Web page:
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John Wooden on Being a Mentor

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Written by   1
7 months ago

John Wooden said:

 

 

“The English teacher side of me shows a bit when I point out that the word ‘mentor’ is both a verb and a noun. It is simultaneously something you do and something you are. The first definition is one you can control; the second one isn’t. In other words, you can make a conscious decision to sit down with someone and share wisdom, experience, and encouragement. That is mentoring. However, you also can become a mentor whenever someone chooses to learn from you. You may never have met; your lives may never intersect; nevertheless, you can become a source of guidance and inspiration for another person. That’s being a mentor.

 

I suddenly realized that advice was not trying to voice one’s opinion, but rather, a valuable tool for strengthening the listener and giving him a leg up in his own situation. What an amazing gift--to be able to give someone knowledge from experience!

 

My father’s spirit of gentleness came to be one of the trademarks of my coaching. He never yelled, never grew angry, and treated everyone with respect. In interviews, I was inevitably asked about why I sat on the bench with a rolled-up program in my hand rather than pacing the sidelines, hollering out directions to the players and objections to the referees. The answer to that is simple: I did what my father would have done.

 

My father refused to speak an unkind word against anyone. I know--I tried to get him to do it. It was amazing; but growing up under such a strong example of that, I found that it inherently became part of my own character. That’s one of the important things about mentoring that I believe is often overlooked: Some lessons are learned more subconsciously than consciously. There are things I learned from watching my father that I purposely tried to copy in my own life. But other things I found were just kind of absorbed and became a part of my thinking and reactions without my really thinking much about them.

 

Consistency is essential. You have to make sure that your students know what is expected of them and what the consequences will be if those expectations are not met. My players knew that the team bus left precisely at the time I said it would. They knew what behaviors would be tolerated (politeness) and what would not (any form of disrespect toward the other team, its staff, its facilities, or its fans), and they knew that the rules wouldn’t change. Hand in hand with consistency come honesty and trust. When a teacher or a coach or any kind of mentor is consistent in his or her principles, it creates trust between the mentor and the people he or she is mentoring.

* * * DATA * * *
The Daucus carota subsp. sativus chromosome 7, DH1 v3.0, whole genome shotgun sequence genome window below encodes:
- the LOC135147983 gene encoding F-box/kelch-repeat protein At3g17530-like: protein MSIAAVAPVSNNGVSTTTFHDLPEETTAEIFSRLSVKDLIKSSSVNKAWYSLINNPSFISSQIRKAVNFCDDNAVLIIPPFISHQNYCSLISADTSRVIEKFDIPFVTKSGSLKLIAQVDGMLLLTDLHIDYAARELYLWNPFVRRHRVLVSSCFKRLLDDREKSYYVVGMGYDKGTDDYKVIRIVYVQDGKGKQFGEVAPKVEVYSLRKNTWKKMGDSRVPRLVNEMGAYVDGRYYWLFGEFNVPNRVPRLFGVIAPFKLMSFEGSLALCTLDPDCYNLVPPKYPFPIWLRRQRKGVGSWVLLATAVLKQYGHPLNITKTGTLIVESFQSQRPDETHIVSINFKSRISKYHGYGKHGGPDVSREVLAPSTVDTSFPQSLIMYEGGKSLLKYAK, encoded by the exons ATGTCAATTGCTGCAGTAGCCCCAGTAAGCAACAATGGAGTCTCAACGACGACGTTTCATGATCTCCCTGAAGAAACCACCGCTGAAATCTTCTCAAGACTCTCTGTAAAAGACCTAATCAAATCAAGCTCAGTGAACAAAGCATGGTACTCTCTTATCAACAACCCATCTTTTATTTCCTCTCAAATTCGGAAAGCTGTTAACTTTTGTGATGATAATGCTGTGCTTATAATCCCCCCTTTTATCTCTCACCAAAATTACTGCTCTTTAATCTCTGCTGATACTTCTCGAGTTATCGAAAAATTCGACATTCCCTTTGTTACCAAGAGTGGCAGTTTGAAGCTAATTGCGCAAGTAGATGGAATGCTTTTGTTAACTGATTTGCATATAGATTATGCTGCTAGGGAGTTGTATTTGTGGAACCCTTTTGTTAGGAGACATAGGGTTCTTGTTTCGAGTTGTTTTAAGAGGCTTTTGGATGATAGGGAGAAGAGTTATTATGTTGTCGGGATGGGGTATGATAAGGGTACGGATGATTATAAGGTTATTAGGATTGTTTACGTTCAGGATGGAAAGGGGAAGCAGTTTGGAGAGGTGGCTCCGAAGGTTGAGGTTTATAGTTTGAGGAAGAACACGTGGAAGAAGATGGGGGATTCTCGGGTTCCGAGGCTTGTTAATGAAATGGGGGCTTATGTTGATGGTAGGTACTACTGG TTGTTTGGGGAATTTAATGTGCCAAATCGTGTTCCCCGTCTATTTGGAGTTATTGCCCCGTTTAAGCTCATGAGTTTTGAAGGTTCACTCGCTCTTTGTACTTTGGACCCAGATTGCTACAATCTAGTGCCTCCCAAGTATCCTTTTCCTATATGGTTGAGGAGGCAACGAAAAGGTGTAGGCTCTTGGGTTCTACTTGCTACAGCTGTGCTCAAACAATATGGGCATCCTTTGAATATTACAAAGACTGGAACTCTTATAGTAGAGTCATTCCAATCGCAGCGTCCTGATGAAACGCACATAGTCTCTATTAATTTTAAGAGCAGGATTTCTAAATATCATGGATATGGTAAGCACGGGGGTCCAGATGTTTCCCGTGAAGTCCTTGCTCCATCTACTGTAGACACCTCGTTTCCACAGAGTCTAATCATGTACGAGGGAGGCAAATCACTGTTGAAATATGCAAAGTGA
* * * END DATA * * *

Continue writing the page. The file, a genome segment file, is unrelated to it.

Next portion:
We practiced everything until it was second nature to us. We didn’t spend our time worrying about trick shots that might come in handy once a game; we spent the vast majority of our practice hours working on the most basic moves that carry the majority of the action in any basketball matchup--not just grasping them and moving on, but working until we had made them perfect. There wasn’t a secret formula; we just focused on becoming brilliant at the basics.

 

These high school practices are almost certainly the source of my disinterest in pouring over game reels from opponents. You win by becoming a better player of the game at large, not by adapting your technique to every new team you face. Your opponent will always be changing; it’s a losing race. But if you master the game, you will have the skills and knowledge you need to defeat whoever you are facing.

 

A person cannot always choose who will surround him or her in life. We always can choose what biographies to pull from a shelf, or what studies to seek in the library. Sometimes we select the mentor for the lessons we want to learn. And the mentor doesn’t have to be someone who is physically present in your life. It isn’t necessary to have ever actually met an individual to have been mentored by him or her.

 

You have to have a reason for believing what you do. You need to figure out what that reason is and what’s wrong at the present, and see if you can reach a resolution.

 

A mentor must always guide, never push. It was my job to listen to them, offer my perspective, and encourage them to pursue the ideals they believed to be true.”




Latent Thoughts #25

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Source: A Game Plan for Life by John Wooden

Painting: Benois Madonna by Leonardo Da Vinci

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